Some international perspective on the way NAPLAN's writing test is cast provides some pretty damning criticism of it.
In a report commissioned by the NSW Teachers Federation, retired MIT professor Les Perelman called the test “bizarre” and added that it contributes to bad writing habits as the emphasis is on learning big important sounding words rather than clear expression.
Perelman was instrumental in the abandonment of NAPLAN robot marking and this latest report might have the same effect on the form of NAPLAN testing itself.
"It is one of the strangest writing tests I have ever seen," Dr Perelman said.
"When I first examined it, I just couldn't believe it. It's measuring all the wrong things. It doesn't reward spelling correctly. It rewards using big words.”
He wrote that there was a "complete lack of transparency" in the development of NAPLAN grading criteria and that informational writing, which the most common type of writing, was not assessed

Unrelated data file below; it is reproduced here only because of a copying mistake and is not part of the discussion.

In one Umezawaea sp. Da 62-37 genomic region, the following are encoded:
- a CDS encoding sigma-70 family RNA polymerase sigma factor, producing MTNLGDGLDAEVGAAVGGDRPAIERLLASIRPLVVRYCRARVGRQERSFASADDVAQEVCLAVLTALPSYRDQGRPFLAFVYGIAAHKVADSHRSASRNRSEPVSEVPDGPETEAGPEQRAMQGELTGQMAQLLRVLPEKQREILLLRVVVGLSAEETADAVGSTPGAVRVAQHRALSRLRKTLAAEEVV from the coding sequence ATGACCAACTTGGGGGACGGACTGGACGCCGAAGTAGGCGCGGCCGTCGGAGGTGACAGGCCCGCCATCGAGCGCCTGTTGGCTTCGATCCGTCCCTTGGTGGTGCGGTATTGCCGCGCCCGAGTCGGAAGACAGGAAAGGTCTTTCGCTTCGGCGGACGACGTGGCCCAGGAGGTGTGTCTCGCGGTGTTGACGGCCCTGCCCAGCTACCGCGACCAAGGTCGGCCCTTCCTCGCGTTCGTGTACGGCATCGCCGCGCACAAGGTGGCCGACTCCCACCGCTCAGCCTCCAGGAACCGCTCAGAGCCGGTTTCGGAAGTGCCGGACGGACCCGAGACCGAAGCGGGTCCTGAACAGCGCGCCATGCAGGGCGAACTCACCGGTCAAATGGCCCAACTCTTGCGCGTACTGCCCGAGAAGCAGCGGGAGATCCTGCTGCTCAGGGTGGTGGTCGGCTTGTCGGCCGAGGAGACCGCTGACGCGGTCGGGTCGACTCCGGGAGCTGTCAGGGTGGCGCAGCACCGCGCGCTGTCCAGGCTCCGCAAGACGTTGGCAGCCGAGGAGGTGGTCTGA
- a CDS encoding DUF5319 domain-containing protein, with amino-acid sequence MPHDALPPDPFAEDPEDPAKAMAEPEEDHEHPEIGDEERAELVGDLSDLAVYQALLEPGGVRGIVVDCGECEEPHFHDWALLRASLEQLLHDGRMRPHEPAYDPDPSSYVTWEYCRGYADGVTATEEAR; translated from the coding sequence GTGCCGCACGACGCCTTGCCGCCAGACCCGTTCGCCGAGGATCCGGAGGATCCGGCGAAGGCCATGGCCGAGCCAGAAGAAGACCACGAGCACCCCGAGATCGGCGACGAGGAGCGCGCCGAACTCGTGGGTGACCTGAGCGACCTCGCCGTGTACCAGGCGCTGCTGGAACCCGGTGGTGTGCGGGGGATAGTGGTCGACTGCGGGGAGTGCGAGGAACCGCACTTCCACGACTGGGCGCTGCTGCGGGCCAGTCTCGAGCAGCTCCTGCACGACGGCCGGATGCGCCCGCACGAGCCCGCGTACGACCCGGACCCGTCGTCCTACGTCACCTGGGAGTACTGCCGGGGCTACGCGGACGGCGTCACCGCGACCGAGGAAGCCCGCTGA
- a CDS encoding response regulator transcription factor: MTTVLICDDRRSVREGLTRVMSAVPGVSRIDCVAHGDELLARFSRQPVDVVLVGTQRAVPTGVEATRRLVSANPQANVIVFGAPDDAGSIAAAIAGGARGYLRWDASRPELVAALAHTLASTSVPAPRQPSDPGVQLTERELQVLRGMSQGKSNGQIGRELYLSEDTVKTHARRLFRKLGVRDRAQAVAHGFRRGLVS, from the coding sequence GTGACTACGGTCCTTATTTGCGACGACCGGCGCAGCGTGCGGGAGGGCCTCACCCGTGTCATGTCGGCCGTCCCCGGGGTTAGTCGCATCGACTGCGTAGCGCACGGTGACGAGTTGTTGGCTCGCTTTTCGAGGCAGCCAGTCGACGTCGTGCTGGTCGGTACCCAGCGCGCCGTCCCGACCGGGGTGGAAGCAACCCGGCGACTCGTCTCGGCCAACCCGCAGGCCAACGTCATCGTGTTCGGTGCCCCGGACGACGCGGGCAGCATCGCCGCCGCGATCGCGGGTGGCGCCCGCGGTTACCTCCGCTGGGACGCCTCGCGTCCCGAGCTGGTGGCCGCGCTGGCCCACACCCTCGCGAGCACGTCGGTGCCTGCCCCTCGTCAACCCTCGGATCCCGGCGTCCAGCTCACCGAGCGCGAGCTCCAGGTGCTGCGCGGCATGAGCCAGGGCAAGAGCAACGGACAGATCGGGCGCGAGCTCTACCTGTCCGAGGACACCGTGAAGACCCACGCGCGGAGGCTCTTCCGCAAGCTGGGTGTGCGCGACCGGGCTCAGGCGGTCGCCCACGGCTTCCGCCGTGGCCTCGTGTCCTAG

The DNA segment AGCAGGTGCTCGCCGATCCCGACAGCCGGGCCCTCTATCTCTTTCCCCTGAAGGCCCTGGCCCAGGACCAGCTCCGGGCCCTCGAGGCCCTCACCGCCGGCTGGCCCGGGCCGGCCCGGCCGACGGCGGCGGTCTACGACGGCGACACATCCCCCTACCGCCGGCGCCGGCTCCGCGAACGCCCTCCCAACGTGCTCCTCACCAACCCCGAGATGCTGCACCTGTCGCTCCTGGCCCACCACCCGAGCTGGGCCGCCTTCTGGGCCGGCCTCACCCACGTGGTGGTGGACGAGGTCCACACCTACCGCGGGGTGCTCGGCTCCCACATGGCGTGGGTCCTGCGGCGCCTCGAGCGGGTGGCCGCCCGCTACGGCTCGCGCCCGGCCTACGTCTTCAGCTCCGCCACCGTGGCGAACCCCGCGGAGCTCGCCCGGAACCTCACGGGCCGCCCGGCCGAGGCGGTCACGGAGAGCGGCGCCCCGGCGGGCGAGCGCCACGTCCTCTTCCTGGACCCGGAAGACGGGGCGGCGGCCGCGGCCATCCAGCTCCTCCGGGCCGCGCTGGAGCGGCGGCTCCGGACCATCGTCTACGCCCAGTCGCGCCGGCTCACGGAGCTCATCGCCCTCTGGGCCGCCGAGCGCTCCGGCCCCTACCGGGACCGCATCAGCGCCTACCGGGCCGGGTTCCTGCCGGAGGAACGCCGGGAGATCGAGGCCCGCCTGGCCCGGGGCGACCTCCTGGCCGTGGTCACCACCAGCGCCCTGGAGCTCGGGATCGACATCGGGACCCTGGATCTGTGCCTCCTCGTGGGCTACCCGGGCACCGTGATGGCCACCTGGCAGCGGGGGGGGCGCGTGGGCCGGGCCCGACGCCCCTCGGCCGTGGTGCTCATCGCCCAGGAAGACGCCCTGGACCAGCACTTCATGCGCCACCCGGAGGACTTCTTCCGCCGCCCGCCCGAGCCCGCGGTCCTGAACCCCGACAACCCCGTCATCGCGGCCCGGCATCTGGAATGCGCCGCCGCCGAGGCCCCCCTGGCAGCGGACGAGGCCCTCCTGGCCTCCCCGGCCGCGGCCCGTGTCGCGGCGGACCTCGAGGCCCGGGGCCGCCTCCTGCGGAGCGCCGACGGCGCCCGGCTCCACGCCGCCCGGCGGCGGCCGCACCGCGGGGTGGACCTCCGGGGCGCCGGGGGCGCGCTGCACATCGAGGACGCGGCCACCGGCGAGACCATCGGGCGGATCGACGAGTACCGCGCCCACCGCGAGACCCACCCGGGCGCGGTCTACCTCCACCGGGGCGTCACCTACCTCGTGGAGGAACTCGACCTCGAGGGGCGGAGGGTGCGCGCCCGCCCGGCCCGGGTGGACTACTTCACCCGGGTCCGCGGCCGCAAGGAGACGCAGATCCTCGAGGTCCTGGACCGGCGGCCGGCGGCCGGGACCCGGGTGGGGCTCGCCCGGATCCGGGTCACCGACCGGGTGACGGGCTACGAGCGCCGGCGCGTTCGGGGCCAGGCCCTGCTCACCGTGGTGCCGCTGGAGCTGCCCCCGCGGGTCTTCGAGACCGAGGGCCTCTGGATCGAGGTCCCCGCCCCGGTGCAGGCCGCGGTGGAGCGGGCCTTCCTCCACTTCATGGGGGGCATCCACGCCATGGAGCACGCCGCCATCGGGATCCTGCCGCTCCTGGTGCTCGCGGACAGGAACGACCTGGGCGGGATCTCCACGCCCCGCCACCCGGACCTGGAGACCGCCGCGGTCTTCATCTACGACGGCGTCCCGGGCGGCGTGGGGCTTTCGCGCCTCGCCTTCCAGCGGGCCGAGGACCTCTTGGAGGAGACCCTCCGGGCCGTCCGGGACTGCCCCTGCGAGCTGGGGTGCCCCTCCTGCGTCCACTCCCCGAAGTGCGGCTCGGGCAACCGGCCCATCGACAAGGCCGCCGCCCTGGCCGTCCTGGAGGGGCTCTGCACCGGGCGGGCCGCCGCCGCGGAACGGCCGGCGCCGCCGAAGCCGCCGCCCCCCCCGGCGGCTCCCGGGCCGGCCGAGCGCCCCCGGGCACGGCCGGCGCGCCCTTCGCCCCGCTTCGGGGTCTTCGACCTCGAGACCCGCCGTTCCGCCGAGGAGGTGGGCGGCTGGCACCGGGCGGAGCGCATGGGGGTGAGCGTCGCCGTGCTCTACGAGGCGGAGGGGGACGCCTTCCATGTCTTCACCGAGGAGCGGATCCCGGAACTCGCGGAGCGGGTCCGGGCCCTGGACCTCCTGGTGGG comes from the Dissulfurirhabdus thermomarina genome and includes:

The test placed too much emphasis on spelling, punctuation, grammar, and paragraphing at the expense of "higher order writing skills" and the spelling marking criteria was "as concerned with the presence and correct spelling of difficult and challenging words as it was with the absence of misspelled words."
Perelman said material provided to markers on argument, text, and sentence structure was "trivial at best and incorrect at worst."
He even went so far as to write a checklist for getting a high mark which makes for hilarious reading, ending with “Never write like this except for essay tests like the NAPLAN”.
Dr Perelman’s Guide to a Top Scoring NAPLAN Essay
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